Giving your child choices (but not too many) can also help calm the storm. Instead of picking them up and simply taking them home, offer a few choices on what to do when they get home. If they know that they can choose between reading a book with you or 15 minutes of one-on-one playtime when they get home, it can give them something to look forward to.
When you get home, spend 30 minutes with your child playing and having fun. When your child knows that they are simply going to one fun activity to another, they may be more willing to leave without tears.

Make leaving fun

You can also help aid in the transition by making leaving fun. Can they jump like a kangaroo while going to the car? Do they know how to play red light, green light? Perhaps a game of it on the way out. If your child enjoys helping people, you might ask them to carry your bag for you or some other small tasks.

Your child loves you, but it may make you feel unloved when they burst into tears at the sight of you. Although hurtful, this is a very common issue that parents deal with in a young, tired child facing a transition.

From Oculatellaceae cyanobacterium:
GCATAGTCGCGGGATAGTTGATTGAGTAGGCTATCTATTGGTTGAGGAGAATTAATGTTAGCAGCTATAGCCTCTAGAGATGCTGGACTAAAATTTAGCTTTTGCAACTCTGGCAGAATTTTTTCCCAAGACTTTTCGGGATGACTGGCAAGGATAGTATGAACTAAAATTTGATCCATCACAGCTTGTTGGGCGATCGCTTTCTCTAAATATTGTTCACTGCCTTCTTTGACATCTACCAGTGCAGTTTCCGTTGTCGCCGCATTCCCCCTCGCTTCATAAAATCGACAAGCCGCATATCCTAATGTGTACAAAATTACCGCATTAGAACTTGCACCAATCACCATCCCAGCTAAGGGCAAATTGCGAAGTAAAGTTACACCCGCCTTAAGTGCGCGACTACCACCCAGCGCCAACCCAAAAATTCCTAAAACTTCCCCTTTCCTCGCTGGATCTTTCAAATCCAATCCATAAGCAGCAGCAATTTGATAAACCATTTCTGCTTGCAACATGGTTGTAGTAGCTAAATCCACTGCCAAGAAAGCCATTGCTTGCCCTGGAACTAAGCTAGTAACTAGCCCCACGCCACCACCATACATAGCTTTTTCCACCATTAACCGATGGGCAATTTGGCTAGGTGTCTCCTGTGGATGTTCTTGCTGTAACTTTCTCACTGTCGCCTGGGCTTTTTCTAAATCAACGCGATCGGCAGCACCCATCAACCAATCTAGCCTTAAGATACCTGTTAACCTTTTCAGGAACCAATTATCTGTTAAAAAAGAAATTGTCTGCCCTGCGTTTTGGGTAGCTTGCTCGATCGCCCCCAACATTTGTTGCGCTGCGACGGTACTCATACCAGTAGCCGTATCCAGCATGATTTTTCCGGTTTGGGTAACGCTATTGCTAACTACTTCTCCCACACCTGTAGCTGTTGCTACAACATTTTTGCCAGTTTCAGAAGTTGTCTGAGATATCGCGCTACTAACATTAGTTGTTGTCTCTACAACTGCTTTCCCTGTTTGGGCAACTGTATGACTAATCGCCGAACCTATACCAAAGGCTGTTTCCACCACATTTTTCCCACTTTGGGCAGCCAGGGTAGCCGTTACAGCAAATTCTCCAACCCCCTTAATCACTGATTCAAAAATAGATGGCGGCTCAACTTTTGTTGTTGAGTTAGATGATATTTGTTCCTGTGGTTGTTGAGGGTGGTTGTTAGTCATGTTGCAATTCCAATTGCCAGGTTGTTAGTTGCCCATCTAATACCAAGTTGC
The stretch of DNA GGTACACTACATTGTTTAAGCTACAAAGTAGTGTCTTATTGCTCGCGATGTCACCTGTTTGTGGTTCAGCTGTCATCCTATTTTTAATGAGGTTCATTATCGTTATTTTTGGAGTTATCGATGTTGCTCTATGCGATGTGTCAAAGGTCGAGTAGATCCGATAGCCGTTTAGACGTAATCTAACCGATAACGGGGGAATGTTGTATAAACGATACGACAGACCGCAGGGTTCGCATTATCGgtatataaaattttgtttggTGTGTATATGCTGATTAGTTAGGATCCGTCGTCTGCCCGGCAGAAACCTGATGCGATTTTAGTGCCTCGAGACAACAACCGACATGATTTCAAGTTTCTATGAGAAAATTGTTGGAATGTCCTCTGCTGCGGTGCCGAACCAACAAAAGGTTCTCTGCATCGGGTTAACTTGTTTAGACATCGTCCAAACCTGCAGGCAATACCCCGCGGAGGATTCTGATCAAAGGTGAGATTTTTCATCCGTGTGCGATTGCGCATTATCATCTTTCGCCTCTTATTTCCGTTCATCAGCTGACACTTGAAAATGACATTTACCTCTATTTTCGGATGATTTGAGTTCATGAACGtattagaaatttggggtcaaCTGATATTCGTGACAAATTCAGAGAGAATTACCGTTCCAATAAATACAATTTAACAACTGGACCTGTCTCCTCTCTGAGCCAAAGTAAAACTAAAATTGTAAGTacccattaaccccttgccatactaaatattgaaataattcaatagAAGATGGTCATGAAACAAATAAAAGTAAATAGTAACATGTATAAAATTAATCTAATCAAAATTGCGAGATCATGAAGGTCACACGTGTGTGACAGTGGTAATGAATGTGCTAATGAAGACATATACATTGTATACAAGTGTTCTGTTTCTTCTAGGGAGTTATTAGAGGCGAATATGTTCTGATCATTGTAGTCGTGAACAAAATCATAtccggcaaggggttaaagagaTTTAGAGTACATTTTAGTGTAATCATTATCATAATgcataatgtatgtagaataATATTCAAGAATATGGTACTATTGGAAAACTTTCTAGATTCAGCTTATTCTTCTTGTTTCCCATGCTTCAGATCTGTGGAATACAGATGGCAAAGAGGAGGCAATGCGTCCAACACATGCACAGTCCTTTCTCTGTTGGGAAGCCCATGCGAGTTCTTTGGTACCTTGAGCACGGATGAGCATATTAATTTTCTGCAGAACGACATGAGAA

These tips can help ease the transition so that your child is more willing to leave when it is time to say goodbye.

Preschool vs. Daycare

If you are not in the early childhood education field you may not be familiar with the difference between Preschool and Daycare but we are here to break it down for you. There is a definite disdain that overcomes a teacher or administrator who works in a preschool if someone refers to their program as a “daycare” and there is nothing wrong with that however you will get the explanation handed to you promptly as quickly as you said the word Daycare.